All of which suggests that we need a total allowable carbon budget for New Zealand to prevent such bullshit. What would such a budget look like in our current legal framework? Well, the Zero Carbon Act commits us to net-zero (except methane) by 2050. Depending on the exact methane target, that means net emissions of between 16 and 23 million tons in 2050 (midpoint 19.55). Using the same 2017 emissions baseline used for methane in the Act, that implies a total carbon budget of 1445.1 to 1549.6 (midpoint: 1497.45) million tons from 2021 to 2050. Methane post-2050 complicates this. But assuming we decide to phase it out at some stage, then it adds an extra ~200 million tons for a 20-year phase out (less if it is quicker, or if the 2050 target is deeper).

(As an aside, the total allowable global carbon budget to have a merely two-thirds chance of staying within 1.5 degrees is estimated by the IPCC at 420 billion tons. New Zealand has about 0.06 percent of the global population, so we're entitled to 0.06 percent of that. Doing the maths, that linear, status quo budget is about six times more than we are entitled to. And that's ignoring the burden of past emissions. At the very least, we have a moral duty to undershoot that budget by as much as possible, if not draw down everything in excess of our population share post-2050).

That total budget is all the carbon (except methane) we can ever emit. If the ETS covered everything (it doesn't), it sets a limit on how many non-forestry credits can ever be allowed to enter the system (e.g. by auctions or free allocation). The stockpile - 120 million tons at the start of this year - also comes out of that, since it is carbon that will be burned. And pretty obviously, credits issued as subsidies under the (old) fixed price option or (new) cost containment reserve have to as well. And on that front, poor policy design by James Shaw has allowed an extra 37 million tons of pollution to enter the system this year - ~2.5 percent of our total allowable budget.

A total carbon budget approach has implications - notably, that we must set future ETS allocations taking into account the total stockpile, so we don't let more carbon enter the system. But it also has consequences for free allocations, and in particular agriculture. The government's promise of subsidising agriculture by 95% of 2005 emissions - 37.7 million tons - phased out at 1% a year - implies that if it enters the ETS in 2025 the sector will receive 933 million tons of subsidies by 2050. That's over 60% of the total carbon budget. It also implies that the sector will continue to receive subsidies well in excess of its actual emissions post 2050. And that's simply unsustainable - environmentally, morally, and politically. The implication is that that promise is going to have to be broken, and that phase-our rates are going to have to increase. And on that front, its worth noting that farmers have already been entirely exempt from the system for nearly 15 years, and that that is more than enough lead time for them to change their dirty practices and get used to the idea of paying their way. And if they haven't used that time wisely to adapt, well, they deserve to go out of business.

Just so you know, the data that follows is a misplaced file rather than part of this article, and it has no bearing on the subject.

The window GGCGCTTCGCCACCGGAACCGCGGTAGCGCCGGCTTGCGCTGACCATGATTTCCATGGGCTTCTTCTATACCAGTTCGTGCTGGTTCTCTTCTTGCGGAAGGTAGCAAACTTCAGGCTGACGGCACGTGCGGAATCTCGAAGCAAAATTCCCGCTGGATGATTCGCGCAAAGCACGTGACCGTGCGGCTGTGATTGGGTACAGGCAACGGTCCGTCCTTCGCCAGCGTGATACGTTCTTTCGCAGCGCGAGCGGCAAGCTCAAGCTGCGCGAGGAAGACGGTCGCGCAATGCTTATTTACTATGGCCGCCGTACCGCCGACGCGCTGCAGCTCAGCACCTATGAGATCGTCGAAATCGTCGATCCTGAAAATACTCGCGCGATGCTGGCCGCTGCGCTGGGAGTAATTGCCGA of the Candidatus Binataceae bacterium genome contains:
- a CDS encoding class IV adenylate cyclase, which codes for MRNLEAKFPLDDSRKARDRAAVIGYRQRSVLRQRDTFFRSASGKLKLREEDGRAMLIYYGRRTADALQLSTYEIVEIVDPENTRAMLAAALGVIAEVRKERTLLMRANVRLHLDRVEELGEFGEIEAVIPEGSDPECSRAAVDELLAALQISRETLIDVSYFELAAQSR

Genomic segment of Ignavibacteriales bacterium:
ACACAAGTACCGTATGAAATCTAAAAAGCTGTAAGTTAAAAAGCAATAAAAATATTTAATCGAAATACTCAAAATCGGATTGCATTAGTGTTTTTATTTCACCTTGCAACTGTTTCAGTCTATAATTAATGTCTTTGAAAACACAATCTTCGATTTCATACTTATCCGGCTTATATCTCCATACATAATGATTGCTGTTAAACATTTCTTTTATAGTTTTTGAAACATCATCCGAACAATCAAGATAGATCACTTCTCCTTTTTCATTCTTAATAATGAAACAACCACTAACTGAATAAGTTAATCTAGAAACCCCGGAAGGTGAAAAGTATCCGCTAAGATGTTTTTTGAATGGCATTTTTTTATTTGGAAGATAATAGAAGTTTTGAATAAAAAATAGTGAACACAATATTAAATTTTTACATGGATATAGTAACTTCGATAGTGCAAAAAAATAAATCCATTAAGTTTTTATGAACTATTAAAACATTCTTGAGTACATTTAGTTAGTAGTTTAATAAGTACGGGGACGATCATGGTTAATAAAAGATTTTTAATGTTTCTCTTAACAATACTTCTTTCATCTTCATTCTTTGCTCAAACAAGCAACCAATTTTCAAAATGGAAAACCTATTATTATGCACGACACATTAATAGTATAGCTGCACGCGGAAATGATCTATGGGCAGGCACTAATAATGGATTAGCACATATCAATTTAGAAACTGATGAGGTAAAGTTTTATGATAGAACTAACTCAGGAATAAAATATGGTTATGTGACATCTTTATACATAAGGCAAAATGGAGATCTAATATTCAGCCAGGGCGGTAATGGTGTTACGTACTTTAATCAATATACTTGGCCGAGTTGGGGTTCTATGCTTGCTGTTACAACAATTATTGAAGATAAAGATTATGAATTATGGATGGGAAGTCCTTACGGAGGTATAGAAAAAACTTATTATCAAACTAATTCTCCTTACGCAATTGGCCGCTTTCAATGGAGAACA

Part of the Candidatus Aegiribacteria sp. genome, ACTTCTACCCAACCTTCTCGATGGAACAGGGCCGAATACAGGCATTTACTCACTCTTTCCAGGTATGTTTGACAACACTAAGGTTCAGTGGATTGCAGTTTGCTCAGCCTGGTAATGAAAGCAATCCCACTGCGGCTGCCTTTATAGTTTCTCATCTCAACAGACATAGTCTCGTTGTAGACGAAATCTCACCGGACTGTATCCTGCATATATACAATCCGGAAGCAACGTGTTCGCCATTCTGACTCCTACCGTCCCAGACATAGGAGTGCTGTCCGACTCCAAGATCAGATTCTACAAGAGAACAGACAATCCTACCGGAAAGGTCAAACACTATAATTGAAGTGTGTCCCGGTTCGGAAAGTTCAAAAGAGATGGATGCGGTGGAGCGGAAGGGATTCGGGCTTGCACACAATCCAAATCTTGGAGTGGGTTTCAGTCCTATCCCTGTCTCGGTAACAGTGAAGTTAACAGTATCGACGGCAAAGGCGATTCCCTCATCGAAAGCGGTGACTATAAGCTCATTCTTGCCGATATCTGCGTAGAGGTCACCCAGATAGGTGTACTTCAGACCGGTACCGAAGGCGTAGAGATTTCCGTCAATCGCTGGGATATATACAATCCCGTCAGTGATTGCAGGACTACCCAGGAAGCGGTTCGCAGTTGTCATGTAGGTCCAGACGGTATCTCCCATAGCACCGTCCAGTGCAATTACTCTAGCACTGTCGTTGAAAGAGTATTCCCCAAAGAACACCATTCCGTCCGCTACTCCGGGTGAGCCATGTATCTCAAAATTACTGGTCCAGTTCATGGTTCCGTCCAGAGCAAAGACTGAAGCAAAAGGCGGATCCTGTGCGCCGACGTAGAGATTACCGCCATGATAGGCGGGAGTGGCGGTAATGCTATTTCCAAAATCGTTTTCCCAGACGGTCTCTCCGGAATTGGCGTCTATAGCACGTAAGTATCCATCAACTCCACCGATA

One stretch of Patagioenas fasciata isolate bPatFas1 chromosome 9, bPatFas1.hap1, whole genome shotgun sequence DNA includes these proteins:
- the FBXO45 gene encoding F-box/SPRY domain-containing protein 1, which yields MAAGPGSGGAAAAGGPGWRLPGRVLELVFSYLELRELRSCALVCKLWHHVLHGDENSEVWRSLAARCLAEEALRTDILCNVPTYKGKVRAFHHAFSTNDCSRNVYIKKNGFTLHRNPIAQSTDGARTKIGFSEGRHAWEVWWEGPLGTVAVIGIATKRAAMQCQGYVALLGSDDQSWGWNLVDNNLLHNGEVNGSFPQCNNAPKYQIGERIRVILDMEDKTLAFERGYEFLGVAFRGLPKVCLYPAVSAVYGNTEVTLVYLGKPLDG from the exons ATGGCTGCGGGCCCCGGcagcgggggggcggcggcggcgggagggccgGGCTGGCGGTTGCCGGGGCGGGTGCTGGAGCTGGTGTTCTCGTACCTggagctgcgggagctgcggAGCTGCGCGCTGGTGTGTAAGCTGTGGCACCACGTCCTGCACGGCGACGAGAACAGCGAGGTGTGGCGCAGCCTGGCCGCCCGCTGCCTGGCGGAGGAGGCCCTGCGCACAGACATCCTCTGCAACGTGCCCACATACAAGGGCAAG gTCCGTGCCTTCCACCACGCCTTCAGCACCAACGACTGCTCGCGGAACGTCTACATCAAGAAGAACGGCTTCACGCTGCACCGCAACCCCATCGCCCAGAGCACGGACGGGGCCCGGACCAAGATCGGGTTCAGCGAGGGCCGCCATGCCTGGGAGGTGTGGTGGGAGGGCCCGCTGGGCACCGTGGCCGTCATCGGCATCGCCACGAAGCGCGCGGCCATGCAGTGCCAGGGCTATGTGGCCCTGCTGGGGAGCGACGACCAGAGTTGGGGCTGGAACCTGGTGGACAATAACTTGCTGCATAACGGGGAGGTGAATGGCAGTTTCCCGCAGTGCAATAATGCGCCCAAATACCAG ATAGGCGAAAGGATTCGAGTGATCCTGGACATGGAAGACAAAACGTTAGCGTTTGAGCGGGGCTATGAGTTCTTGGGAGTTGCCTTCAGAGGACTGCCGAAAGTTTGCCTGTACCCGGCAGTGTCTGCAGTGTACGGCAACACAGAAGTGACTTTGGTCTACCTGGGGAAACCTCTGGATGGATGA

Thursday, September 02, 2021

Climate Change: Even OPEC gets it

Back in May we saw the International Energy Agency - historically not a green organisation - call for an immediate end to fossil fuel development to avoid catastrophic climate change. And now there's another unusual ally in the fight: OPEC:

The finance minister of Iraq, one of the founding members of the global oil cartel Opec, has made an unprecedented call to fellow oil producers to move away from fossil fuel dependency and into renewable energy, ahead of a key Opec meeting.

Ali Allawi, who is also the deputy prime minister of Iraq, has written in the Guardian to urge oil producers to pursue “an economic renewal focused on environmentally sound policies and technologies” that would include solar power and potentially nuclear reactors, and reduce their dependency on fossil fuel exports.

OPEC is literally all about oil and gas production (its in the name: "Organization of the Petroleum Exporting Countries"). So to have a key OPEC member call time shows how much the ground has shifted (and how serious the crisis is becoming). But if they're serious, they should follow the IEA's advice, and immediately end all new fossil fuel exploration and development, rather than continuing to destroy the planet.

Climate Change: The CCR was a huge waste of money